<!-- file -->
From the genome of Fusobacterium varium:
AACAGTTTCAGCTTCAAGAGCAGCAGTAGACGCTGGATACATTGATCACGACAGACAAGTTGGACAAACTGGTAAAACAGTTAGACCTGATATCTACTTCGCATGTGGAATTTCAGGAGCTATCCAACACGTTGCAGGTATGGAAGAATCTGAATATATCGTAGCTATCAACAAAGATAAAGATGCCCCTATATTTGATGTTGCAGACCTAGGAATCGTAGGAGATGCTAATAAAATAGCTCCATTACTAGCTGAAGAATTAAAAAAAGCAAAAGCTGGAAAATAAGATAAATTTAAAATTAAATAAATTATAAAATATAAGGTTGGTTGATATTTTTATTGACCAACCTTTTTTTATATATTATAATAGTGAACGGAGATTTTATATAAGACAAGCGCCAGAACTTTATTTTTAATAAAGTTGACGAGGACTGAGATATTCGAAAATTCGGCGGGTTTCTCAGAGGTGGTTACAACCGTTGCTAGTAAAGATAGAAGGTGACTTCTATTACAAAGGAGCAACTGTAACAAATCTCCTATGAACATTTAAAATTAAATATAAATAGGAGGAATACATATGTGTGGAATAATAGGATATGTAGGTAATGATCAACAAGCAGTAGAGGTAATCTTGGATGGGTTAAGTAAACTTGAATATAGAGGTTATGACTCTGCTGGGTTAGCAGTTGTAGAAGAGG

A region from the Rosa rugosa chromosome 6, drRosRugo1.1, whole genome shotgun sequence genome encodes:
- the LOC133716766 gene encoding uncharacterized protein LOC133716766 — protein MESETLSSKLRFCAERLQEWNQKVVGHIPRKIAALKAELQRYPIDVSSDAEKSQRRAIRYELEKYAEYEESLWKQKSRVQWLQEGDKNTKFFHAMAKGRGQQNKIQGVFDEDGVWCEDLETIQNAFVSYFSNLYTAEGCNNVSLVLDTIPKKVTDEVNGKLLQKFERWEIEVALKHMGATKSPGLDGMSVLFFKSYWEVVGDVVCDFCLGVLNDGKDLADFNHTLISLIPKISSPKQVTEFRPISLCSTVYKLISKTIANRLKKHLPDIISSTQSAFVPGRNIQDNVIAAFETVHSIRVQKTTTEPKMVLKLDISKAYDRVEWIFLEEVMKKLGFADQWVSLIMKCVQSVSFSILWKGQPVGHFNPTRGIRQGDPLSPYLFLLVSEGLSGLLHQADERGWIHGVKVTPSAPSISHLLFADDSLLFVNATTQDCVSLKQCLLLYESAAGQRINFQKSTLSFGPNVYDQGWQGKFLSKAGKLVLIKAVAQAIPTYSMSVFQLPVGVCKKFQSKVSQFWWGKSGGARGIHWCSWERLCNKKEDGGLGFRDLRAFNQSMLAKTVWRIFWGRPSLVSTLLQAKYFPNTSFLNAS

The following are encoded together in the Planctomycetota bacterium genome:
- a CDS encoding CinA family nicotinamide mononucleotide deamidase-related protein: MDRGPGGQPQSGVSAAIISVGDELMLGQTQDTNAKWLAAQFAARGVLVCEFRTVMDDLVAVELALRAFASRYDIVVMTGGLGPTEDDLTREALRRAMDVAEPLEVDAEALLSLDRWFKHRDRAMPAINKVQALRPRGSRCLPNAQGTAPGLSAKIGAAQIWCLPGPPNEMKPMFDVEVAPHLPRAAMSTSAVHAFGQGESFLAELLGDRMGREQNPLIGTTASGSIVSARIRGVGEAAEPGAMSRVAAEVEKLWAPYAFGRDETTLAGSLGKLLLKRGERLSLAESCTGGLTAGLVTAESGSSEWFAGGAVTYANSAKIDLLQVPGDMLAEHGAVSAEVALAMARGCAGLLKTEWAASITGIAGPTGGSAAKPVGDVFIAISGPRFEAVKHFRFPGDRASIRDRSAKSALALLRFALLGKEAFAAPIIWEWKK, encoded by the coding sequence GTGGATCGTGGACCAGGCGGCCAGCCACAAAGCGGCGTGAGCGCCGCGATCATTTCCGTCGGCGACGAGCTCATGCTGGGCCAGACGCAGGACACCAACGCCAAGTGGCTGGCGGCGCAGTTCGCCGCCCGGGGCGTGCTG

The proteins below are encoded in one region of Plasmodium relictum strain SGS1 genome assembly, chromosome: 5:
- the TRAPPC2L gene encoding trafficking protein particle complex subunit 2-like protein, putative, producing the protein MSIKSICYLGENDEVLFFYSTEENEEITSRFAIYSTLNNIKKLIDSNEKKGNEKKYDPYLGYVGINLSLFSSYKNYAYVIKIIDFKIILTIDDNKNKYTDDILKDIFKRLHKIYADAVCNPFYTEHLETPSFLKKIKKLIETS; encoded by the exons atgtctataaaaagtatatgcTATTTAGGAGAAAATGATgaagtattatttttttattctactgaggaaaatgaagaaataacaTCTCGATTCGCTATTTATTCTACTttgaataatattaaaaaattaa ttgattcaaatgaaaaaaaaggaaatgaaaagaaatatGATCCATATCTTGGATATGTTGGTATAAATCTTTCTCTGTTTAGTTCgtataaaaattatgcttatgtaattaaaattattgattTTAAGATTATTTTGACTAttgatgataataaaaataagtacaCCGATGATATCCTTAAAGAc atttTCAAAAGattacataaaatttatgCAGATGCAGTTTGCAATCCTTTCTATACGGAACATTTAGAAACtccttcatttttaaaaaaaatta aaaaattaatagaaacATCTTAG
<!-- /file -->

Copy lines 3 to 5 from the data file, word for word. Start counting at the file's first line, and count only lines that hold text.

A region from the Rosa rugosa chromosome 6, drRosRugo1.1, whole genome shotgun sequence genome encodes:
- the LOC133716766 gene encoding uncharacterized protein LOC133716766 — protein MESETLSSKLRFCAERLQEWNQKVVGHIPRKIAALKAELQRYPIDVSSDAEKSQRRAIRYELEKYAEYEESLWKQKSRVQWLQEGDKNTKFFHAMAKGRGQQNKIQGVFDEDGVWCEDLETIQNAFVSYFSNLYTAEGCNNVSLVLDTIPKKVTDEVNGKLLQKFERWEIEVALKHMGATKSPGLDGMSVLFFKSYWEVVGDVVCDFCLGVLNDGKDLADFNHTLISLIPKISSPKQVTEFRPISLCSTVYKLISKTIANRLKKHLPDIISSTQSAFVPGRNIQDNVIAAFETVHSIRVQKTTTEPKMVLKLDISKAYDRVEWIFLEEVMKKLGFADQWVSLIMKCVQSVSFSILWKGQPVGHFNPTRGIRQGDPLSPYLFLLVSEGLSGLLHQADERGWIHGVKVTPSAPSISHLLFADDSLLFVNATTQDCVSLKQCLLLYESAAGQRINFQKSTLSFGPNVYDQGWQGKFLSKAGKLVLIKAVAQAIPTYSMSVFQLPVGVCKKFQSKVSQFWWGKSGGARGIHWCSWERLCNKKEDGGLGFRDLRAFNQSMLAKTVWRIFWGRPSLVSTLLQAKYFPNTSFLNAS

The following are encoded together in the Planctomycetota bacterium genome: